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[IndexedDB] Implicit transactions

From: Jeremy Orlow <jorlow@chromium.org>
Date: Wed, 4 Aug 2010 16:42:50 +0100
Message-ID: <AANLkTinaGgUuv1TX4NpOcvzqrH7JpAAF1e4-J5m0onTH@mail.gmail.com>
To: public-webapps WG <public-webapps@w3.org>
In the IndexedDB spec, there are two ways to create a transaction.  One is
explicit (by calling IDBDatabase.transaction()) and one is implicit (for
example, by calling IDBDatabase.objectStore.get("someKey")).  I have
questions about the latter, but before bringing these up, I think it might
be best to give a bit of background (as I understand it) to make sure we're
all on the same page:


*Belief 1:*
No matter how the transaction is started, any subsequent calls done within
an IDBTransactionEvent (which is the event fired for almost every
IDBRequest.onsuccess call since almost all of them are for operations done
within the context of a transaction) will continue running in the same
transaction.  So, for example, the following code will atomically increment
a counter:

myDB.transaction().onsuccess(function() {
    myDB.objectStore("someObjectStore").get("counter").onsuccess(function()
{
        myDB.objectStore("someObjectStore").put("counter", event.result +
1);
    });
});


*Belief 2:*
Let's say I ran the following code:

myDB.transaction().onsuccess(function() { window.myObjectStore =
myDB.objectStore("someObjectStore"); /* do some other work */ });

And then at any point later in the program (after that first transaction had
committed) I could do the following:

myDB.transaction().onsuccess(function() { window.myObjectStore.get("some
value").onsuccess(...); });

Even though myObjectStore was originally fetched during some other
transaction, it's quite clear that I'm accessing values from that object
store in this new transaction's context, and thus that's exactly what
happens and this is allowed.


*Implicitly created transactions:*
At a high level, the intent is for
IDBDatabase.objectStore.get("someKey").onsuccess(...); to "just work", even
when not called in an IDBTransactionEvent handler.  But what happens if I
run the following code (outside of an IDBTransactionEvent handler):

for (var i=0; i<5; ++i)
    myDB.objectStore("someObjectStore").get("someKey").onsuccess(...);

Do we want that to create 5 separate transactions or 5 requests within the
same transaction?

And what if we run my earlier example (that stored an object store to
window.myObjectStore within a transaction we started explicitly) and then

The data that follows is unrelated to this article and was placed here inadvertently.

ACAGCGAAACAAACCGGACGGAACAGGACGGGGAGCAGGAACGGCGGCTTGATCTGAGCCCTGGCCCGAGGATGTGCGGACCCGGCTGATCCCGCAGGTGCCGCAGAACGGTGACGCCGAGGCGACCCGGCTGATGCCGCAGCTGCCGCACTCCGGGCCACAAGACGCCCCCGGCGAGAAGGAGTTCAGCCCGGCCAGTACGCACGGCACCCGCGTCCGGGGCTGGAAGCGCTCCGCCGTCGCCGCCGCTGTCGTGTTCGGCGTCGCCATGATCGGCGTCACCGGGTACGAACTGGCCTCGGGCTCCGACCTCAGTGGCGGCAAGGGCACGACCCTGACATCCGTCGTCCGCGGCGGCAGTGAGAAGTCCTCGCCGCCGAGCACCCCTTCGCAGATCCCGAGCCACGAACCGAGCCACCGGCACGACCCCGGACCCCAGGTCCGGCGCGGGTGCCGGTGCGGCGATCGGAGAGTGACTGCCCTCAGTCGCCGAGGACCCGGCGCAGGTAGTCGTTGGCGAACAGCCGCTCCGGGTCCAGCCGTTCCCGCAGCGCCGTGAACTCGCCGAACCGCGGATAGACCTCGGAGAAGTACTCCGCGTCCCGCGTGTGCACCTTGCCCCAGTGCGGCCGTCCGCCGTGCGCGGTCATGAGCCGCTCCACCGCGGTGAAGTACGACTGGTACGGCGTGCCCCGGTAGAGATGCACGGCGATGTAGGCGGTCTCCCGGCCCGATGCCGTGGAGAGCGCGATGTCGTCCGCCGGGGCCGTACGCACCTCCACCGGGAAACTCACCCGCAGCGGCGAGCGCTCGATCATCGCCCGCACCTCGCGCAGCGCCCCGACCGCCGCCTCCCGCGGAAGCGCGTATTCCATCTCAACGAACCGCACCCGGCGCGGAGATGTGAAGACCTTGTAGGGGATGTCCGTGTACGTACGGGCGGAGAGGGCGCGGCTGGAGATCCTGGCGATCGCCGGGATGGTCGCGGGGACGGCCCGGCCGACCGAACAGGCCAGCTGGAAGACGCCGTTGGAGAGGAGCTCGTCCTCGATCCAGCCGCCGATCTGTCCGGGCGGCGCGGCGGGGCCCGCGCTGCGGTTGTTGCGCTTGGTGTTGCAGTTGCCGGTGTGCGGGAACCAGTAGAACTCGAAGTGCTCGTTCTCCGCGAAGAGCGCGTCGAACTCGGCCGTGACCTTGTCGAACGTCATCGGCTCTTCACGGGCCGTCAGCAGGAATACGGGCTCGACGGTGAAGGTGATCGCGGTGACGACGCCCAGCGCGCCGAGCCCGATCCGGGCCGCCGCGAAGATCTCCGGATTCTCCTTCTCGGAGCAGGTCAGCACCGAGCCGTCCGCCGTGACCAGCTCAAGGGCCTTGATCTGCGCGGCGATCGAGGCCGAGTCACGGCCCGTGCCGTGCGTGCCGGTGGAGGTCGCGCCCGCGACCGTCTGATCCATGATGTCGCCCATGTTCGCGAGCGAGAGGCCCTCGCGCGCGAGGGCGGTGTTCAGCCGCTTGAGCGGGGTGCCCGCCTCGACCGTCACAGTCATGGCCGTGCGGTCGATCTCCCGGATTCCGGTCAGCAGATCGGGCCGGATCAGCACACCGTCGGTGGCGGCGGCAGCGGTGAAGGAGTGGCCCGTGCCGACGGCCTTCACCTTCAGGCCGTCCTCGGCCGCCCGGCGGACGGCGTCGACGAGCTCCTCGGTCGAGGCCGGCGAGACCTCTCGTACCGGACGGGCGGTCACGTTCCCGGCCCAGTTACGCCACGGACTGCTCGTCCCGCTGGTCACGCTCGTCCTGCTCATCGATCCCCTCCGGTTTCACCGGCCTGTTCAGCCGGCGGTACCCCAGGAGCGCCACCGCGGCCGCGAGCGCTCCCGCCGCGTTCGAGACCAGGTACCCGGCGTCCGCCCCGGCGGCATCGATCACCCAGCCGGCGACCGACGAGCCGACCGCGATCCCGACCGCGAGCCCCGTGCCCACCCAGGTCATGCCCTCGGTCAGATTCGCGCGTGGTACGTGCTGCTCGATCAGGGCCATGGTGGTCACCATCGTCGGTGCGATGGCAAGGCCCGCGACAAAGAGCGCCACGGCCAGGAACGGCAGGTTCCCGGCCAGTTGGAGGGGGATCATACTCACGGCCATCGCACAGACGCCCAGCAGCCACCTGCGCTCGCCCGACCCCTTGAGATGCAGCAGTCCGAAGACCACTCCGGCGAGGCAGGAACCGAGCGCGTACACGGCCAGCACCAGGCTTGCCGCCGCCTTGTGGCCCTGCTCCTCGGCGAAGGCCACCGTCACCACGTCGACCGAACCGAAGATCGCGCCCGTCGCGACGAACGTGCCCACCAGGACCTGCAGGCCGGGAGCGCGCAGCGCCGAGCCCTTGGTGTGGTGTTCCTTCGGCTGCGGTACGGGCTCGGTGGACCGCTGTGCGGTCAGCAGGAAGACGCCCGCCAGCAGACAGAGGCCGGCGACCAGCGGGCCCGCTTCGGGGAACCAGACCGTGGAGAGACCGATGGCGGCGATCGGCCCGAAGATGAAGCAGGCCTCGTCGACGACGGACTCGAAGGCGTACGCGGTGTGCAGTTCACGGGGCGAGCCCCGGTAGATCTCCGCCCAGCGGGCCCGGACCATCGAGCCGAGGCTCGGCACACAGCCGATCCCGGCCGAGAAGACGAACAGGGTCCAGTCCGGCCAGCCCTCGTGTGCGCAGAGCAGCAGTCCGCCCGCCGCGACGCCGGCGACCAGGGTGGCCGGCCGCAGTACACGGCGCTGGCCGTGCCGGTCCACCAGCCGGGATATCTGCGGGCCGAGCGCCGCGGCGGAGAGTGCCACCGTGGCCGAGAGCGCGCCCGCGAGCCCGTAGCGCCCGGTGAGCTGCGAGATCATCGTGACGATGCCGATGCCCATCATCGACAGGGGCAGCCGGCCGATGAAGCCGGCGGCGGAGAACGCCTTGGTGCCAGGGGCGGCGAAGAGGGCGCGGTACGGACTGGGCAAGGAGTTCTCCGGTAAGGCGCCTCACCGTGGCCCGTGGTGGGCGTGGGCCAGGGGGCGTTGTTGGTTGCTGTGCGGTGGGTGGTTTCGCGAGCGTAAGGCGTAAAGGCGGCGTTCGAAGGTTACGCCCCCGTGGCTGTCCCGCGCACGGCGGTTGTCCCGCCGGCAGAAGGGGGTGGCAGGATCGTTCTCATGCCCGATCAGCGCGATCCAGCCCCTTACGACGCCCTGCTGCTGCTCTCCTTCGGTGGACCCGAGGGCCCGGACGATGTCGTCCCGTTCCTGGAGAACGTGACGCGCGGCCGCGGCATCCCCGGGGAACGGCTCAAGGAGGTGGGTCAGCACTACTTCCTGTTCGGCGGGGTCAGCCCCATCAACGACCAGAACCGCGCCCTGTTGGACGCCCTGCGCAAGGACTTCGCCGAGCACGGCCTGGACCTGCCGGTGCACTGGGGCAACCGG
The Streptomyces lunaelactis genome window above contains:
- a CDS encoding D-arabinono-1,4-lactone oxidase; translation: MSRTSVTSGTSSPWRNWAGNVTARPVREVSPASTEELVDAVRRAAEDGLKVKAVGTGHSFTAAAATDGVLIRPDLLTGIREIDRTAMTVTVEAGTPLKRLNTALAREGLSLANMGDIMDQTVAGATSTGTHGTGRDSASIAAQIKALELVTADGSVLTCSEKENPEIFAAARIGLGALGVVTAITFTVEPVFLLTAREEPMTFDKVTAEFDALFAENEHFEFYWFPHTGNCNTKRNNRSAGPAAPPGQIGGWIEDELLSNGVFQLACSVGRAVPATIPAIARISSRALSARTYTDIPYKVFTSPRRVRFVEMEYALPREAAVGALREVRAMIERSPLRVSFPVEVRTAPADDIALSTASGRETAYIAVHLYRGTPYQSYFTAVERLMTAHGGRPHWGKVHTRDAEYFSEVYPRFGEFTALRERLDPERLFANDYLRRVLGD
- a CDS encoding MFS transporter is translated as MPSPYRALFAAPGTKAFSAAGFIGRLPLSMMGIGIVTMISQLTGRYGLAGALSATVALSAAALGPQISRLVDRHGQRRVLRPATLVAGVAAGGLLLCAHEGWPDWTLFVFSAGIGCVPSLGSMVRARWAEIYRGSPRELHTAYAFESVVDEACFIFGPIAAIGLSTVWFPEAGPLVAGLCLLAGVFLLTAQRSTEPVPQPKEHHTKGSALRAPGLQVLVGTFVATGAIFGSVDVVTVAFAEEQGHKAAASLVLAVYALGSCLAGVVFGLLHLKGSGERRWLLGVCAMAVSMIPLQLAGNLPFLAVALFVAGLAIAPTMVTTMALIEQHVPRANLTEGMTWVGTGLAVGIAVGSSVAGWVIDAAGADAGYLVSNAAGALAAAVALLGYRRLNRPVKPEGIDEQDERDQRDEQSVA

run the following code (outside of an IDBTransactionEventHandler):

window.myObjectStore.get("someKey").onsuccess(...);
myDB.objectStore("someObjectStore").get("someKey").onsuccess(...)

Should both be legal?  Will this create one or two transactions?


*Speccing such transactions:*
After thinking about this, I only see a couple options for how to spec
implicitly created transactions:

"When an operation that needs to be done in a transaction (i.e. anything
that touches data) is done outside of an IDBTransactionEvent handler..."
1) "that operation will be done in its own, newly created transaction."
2) "if there already exists an implicitly created transaction for that
objectStore, it'll be done in that transaction.  Otherwise a new one will be
created."
3) "if there already exists _any_ transaction with access to that
objectStore, it'll be done in that transaction.  Otherwise a new one will be
created."

2 seems like it'd match the users intention in a lot of cases, but its
biggest problem is that it's non-deterministic.  If you do one .get() and
then set a time out and do another, you don't know whether they'll be in the
same transaction or not.  3 seems to have the same problem except it's even
less predictable.  So, but process of elimination, it seems as though 1 is
our only option in terms of how to spec this.  Or am I missing something?


*Read-only by default too?*
Another somewhat related question: should implicitly created transactions be
read-only (which is the default for explicitly created ones)?  If so, that
means that we expect the following to fail:

myDB.objectStore("someObjectStore").get("counter").onsuccess(function() {
    myDB.objectStore("someObjectStore").put("counter", event.result + 1);
});

Unfortunately, it seems as though a lot of use cases for implicitly created
transactions would involve more than just reads.  But if we spec that to
succeed, then we're lowering concurrency and making things inconsistent with
the default for IDBDatabase.transaction(), right?


*Conclusion:*
Am I missing something here?  Or will properly speccing implicitly created
transactions lead to them being nearly useless for the simple use cases we
were trying to make simpler to begin with?

J
Received on Wednesday, 4 August 2010 15:43:42 GMT

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